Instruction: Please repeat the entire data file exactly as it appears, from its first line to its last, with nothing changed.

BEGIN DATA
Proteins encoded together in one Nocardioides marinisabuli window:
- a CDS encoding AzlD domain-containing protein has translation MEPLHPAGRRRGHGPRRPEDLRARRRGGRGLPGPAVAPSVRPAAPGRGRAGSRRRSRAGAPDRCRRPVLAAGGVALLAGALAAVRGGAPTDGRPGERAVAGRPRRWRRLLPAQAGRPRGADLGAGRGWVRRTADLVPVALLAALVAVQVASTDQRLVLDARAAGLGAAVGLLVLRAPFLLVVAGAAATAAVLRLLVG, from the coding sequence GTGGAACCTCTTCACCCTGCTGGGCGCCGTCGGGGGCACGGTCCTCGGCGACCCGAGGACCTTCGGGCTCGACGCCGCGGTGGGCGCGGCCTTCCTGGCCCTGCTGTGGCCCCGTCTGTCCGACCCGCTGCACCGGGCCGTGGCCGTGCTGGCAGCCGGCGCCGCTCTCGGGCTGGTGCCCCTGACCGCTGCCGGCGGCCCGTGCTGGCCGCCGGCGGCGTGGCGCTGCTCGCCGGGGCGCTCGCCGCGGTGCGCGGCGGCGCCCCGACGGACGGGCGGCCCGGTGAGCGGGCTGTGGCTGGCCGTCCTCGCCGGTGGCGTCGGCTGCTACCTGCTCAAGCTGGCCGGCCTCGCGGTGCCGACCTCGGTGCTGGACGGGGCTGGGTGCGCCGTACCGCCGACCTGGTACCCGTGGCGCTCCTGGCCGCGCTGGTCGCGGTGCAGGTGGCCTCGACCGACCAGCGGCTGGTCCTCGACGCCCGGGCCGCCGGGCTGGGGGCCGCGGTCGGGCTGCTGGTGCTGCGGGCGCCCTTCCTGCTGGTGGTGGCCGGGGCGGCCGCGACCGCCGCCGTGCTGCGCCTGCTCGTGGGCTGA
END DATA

Proteins encoded together in one Nocardioides marinisabuli window:
- a CDS encoding AzlD domain-containing protein has translation MEPLHPAGRRRGHGPRRPEDLRARRRGGRGLPGPAVAPSVRPAAPGRGRAGSRRRSRAGAPDRCRRPVLAAGGVALLAGALAAVRGGAPTDGRPGERAVAGRPRRWRRLLPAQAGRPRGADLGAGRGWVRRTADLVPVALLAALVAVQVASTDQRLVLDARAAGLGAAVGLLVLRAPFLLVVAGAAATAAVLRLLVG, from the coding sequence GTGGAACCTCTTCACCCTGCTGGGCGCCGTCGGGGGCACGGTCCTCGGCGACCCGAGGACCTTCGGGCTCGACGCCGCGGTGGGCGCGGCCTTCCTGGCCCTGCTGTGGCCCCGTCTGTCCGACCCGCTGCACCGGGCCGTGGCCGTGCTGGCAGCCGGCGCCGCTCTCGGGCTGGTGCCCCTGACCGCTGCCGGCGGCCCGTGCTGGCCGCCGGCGGCGTGGCGCTGCTCGCCGGGGCGCTCGCCGCGGTGCGCGGCGGCGCCCCGACGGACGGGCGGCCCGGTGAGCGGGCTGTGGCTGGCCGTCCTCGCCGGTGGCGTCGGCTGCTACCTGCTCAAGCTGGCCGGCCTCGCGGTGCCGACCTCGGTGCTGGACGGGGCTGGGTGCGCCGTACCGCCGACCTGGTACCCGTGGCGCTCCTGGCCGCGCTGGTCGCGGTGCAGGTGGCCTCGACCGACCAGCGGCTGGTCCTCGACGCCCGGGCCGCCGGGCTGGGGGCCGCGGTCGGGCTGCTGGTGCTGCGGGCGCCCTTCCTGCTGGTGGTGGCCGGGGCGGCCGCGACCGCCGCCGTGCTGCGCCTGCTCGTGGGCTGA